Based on Silicon Labs' digital isolation technology, the ISOdriver family claims the highest noise immunity of any gate driver on the market; its common mode transient immunity (CMTI) suits the drivers for fast-switching and potentially noisy power supply systems.
To maximise power per volume (W/mm ³) power density, many designers choose faster switching frequencies for their modulation schemes. Power delivery systems use high-power semiconductor switches, such as silicon-based MOSFETs and new gallium nitride (GaN) and silicon carbide (SiC)-based MOSFETs, requiring a high-current isolated driver to control the switch. Fast switching improves system efficiencies but also produces higher noise transients that can cause signal loss or permanent damage from latch-up. The Si827x gate drivers protect power systems by offering exceptional immunity to these noise transients caused by high-speed switching.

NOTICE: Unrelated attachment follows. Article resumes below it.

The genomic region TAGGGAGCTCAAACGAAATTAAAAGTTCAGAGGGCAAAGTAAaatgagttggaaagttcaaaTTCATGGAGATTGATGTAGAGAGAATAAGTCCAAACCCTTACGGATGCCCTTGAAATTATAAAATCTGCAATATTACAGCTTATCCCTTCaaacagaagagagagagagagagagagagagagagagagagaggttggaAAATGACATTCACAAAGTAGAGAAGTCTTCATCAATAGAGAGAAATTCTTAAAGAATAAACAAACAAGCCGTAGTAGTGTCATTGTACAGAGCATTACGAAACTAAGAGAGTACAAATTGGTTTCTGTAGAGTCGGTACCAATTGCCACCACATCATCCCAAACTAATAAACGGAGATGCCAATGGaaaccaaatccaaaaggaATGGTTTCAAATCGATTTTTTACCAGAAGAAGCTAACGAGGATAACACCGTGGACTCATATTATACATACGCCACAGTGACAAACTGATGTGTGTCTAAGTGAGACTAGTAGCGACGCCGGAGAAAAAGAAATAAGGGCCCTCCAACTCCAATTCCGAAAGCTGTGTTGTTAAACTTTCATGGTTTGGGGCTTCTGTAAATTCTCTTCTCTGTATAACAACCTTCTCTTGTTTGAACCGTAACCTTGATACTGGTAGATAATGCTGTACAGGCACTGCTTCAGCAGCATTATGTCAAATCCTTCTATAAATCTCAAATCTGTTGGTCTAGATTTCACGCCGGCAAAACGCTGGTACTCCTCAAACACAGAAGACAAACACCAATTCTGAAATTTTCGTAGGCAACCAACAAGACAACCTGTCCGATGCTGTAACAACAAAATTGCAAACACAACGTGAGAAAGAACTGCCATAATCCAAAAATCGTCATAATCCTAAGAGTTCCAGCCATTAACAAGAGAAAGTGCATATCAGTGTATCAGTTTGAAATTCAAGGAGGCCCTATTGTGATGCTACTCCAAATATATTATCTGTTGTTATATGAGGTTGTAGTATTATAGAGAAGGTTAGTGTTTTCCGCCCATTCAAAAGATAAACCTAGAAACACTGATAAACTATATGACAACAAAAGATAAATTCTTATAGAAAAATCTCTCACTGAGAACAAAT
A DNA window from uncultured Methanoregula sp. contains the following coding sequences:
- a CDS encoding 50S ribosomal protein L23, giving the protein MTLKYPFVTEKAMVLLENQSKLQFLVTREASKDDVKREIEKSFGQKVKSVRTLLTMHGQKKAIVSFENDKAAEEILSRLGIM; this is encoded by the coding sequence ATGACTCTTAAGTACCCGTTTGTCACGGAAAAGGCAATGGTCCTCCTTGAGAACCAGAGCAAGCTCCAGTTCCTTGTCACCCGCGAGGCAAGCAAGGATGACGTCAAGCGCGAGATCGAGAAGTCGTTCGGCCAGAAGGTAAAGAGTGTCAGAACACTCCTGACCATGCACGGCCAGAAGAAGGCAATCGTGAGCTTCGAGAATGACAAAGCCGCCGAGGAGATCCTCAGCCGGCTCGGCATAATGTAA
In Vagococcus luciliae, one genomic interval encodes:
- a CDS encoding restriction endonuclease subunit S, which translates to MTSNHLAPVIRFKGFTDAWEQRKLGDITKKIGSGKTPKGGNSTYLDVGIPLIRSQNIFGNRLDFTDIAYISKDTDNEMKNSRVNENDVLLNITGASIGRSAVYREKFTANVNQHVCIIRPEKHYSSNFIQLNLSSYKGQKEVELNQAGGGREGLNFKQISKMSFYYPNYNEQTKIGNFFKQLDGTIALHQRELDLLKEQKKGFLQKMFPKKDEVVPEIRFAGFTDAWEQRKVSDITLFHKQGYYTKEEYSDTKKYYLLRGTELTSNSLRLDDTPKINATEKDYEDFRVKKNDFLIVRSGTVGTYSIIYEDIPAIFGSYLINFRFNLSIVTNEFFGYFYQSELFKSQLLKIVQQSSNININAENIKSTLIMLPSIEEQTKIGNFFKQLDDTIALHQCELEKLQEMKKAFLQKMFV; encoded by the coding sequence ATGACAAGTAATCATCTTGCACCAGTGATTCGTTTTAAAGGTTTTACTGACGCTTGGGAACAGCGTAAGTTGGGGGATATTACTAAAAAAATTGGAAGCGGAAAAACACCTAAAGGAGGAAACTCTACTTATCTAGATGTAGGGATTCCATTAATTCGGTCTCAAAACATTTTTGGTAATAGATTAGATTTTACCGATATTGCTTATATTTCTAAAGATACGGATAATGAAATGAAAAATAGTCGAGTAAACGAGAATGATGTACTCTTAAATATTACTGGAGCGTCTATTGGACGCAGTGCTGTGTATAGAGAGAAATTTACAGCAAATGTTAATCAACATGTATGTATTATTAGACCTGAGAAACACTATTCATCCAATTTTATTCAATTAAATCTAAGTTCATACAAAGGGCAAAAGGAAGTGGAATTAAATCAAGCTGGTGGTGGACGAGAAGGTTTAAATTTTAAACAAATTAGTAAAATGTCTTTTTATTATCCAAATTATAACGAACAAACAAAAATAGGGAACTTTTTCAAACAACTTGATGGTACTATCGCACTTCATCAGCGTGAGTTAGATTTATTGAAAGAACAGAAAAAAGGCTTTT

The gate drivers offer noise immunity of 200 kV/µsec and latch-up immunity 400 kV/µsec - twice the immunity rating of any other gate driver available. This eliminates risks posed by faster switching speeds, preventing modulation loss as well as latch-up, which can be a major safety concern. The Si827x family's very high latch-up specification makes the gate drivers extremely robust, preventing permanent latch-up damage.
The Si827x family offers a choice of single- or dual-isolated drivers with either two independent input controls or a single input for power converter applications. The drivers operate with a wide range of 2.5 - 5.5V input VDD and a maximum drive supply voltage of 30V. The lower VDDI voltage capability of 2.5V enables developers to design systems with a low-voltage power supply that consumes less power, and increases system efficiency.
The gate drivers feature an EN (active high enable) pin instead of the typical DIS (active low) pin, under-voltage lockout (UVLO) fault protection, a de-glitch feature for filtering noisy inputs and highly precise dead time (DT pin) programmability. Using this DT feature, developers can precisely control the "dead time" between two switching